- Microwaves – Although they are convenient, microwaves can be dangerous if you heat food or materials (such as aluminum foil, Styrofoam or certain plastic containers) that are flammable. You could end up with a fire or even smoke damage if not quickly extinguished.
- Toasters/Toaster Ovens – The electrical elements inside a toaster can start to become faulty over time and may not turn off, which could start a fire. Crumbs can accumulate and become stuck at the bottom of the toaster, so make sure to clean it regularly to prevent a fire and never leave these appliances unsupervised when in use.
There are many potential fire hazards in bedrooms – bedding, curtains, plush items, mattresses – which make this room a high risk for fire damage. Mattresses made after 2007 are flame-retardant and comply with higher safety standards. Most mattresses made before 2007 usually aren't up to code with the Federal Mattress Flammability Standard, so you may want to consider upgrading to a new one. Incorporate home fire safety by installing smoke alarms in each bedroom and make a fire escape plan that includes two ways to exit the room (usually through the door and a window).
4. CHIMNEYS AND FIREPLACES
Some common issues that arise with chimneys and fireplaces include structural problems which can cause temperatures to burn too high, or chimney liners that are loose or have become detached which can cause burning embers and ash to escape to combustible areas in walls, attics and roofs. Keep chimneys and fireplaces cleaned and maintained. You should have them inspected and professionally cleaned at least once a year or when there is a quarter-inch buildup of creosote or soot. Rugs, tapestries and other fabrics that are too close to the fireplace can easily ignite. Prevent this by keeping cloth items away from the fireplace and always keep a spark screen in front of the fireplace.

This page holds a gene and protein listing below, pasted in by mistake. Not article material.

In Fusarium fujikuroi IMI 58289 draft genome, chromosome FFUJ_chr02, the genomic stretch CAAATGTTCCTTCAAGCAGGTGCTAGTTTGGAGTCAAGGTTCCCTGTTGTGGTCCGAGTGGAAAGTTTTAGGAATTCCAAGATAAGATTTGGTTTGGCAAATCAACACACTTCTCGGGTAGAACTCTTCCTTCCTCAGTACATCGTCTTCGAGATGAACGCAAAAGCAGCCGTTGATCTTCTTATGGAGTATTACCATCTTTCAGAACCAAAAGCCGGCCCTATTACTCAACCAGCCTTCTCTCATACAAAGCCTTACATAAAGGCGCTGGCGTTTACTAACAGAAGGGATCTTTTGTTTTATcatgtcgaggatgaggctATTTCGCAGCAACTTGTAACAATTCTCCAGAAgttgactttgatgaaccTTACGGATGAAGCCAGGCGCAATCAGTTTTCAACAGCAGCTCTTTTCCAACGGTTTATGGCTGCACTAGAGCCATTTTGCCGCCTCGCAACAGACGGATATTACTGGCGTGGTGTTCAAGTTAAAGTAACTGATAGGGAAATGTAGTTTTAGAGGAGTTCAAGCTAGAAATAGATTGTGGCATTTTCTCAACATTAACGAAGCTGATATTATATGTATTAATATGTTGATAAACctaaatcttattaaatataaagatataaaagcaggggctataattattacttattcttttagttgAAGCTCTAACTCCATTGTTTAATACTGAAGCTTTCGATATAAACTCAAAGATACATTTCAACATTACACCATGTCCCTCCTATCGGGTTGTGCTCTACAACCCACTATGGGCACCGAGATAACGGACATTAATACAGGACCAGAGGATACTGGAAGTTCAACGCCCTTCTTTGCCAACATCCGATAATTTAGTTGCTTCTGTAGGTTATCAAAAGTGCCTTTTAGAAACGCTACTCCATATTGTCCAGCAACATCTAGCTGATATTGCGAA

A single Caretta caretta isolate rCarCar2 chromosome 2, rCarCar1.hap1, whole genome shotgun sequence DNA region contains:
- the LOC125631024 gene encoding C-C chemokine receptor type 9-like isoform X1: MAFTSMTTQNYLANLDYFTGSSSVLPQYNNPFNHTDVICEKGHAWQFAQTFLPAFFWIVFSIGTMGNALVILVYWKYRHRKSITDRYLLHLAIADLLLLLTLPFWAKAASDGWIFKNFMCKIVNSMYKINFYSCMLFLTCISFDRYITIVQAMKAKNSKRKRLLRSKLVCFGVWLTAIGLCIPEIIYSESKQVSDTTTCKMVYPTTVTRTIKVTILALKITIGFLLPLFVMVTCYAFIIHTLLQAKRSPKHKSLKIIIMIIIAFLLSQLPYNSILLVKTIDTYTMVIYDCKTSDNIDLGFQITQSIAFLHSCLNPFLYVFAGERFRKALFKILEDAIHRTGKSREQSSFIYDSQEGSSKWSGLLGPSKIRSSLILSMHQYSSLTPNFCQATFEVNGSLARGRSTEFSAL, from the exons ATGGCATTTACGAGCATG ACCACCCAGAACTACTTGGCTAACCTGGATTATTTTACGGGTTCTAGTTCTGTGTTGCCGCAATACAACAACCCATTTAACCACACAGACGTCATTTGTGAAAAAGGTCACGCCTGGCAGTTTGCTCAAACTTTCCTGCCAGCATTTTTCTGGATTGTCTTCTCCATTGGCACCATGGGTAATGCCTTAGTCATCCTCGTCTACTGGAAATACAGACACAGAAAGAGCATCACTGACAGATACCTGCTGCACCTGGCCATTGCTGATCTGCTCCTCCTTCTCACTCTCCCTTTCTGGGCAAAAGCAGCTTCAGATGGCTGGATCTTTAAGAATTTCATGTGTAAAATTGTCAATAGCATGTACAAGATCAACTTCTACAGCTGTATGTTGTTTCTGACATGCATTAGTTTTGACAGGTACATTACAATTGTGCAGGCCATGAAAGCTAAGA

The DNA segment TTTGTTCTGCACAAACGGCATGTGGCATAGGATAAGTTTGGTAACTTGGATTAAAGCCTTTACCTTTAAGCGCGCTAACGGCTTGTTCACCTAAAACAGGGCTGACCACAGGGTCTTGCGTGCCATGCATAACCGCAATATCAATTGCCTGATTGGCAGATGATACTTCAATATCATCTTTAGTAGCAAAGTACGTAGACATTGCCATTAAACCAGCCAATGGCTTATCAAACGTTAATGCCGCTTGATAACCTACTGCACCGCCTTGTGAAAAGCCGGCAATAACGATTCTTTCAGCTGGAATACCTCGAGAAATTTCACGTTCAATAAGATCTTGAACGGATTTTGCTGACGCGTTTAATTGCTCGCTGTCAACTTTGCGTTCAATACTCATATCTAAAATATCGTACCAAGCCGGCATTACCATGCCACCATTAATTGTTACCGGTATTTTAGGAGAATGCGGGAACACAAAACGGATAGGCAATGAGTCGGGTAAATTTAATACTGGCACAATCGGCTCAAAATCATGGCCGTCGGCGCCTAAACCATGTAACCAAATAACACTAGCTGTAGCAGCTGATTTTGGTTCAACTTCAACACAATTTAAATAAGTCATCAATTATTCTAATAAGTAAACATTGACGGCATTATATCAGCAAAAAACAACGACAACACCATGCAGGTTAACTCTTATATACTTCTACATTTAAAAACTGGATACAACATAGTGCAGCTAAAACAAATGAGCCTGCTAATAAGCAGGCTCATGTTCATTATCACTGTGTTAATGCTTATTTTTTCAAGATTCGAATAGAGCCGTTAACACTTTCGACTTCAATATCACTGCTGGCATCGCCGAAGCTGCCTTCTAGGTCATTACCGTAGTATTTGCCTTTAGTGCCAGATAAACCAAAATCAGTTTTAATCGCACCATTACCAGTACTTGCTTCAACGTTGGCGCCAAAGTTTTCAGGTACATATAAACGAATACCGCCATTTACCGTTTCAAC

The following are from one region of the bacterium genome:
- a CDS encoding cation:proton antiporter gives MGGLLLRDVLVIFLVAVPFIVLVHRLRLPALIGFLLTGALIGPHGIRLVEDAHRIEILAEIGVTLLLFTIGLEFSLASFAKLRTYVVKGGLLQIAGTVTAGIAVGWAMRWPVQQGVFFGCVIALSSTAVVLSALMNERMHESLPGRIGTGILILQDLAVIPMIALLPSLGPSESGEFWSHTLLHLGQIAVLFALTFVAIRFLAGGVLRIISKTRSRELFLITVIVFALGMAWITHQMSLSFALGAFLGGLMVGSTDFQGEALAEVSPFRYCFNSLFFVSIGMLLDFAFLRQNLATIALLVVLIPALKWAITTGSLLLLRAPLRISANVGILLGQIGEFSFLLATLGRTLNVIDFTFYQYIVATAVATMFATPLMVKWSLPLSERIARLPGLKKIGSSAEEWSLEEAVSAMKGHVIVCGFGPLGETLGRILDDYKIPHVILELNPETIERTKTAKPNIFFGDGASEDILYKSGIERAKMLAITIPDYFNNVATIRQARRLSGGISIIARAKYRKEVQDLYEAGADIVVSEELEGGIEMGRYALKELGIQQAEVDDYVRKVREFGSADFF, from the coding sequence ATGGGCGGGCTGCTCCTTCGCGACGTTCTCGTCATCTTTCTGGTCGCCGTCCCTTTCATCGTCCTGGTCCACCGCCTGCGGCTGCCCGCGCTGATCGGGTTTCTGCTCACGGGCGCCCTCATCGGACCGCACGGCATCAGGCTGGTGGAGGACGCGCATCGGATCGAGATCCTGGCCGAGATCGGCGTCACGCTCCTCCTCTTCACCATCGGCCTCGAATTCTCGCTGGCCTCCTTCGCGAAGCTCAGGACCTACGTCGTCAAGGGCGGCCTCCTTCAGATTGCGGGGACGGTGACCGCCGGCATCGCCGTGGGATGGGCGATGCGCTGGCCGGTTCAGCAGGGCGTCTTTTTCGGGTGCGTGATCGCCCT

5. LIVING ROOM
Like bedrooms, living rooms contain many potentially flammable items – electronics, drapes/curtains, furniture – which could easily catch fire and spread it rapidly. One of the leading fire hazards in living rooms are candles. Never leave a burning candle unattended and make sure it’s kept away from flammable/combustible objects.
You may be able to handle some of the fire cleanup on your own, such as ventilating your home by opening all of the windows and washing all of your clothes and fabric items that have been exposed to fire and smoke damage. However, for larger cleanup and restoration tasks, it's probably best to hire a professional fire restoration company. At Resolve, we have a nationwide network of fire repair and restoration contractors who can help return your home to its previous condition.
The information and advice contained in this article is intended as a general guide for informational purposes only. It does not take into account your personal situation. While we at Resolve have significant experience and history operating in the home restoration industry and working closely with construction contractors, we are not licensed as a general or specialty contractor. We encourage you to consider the information we’ve provided but urge you not to rely upon it in place of appropriate professional advice from a licensed, experienced construction contractor.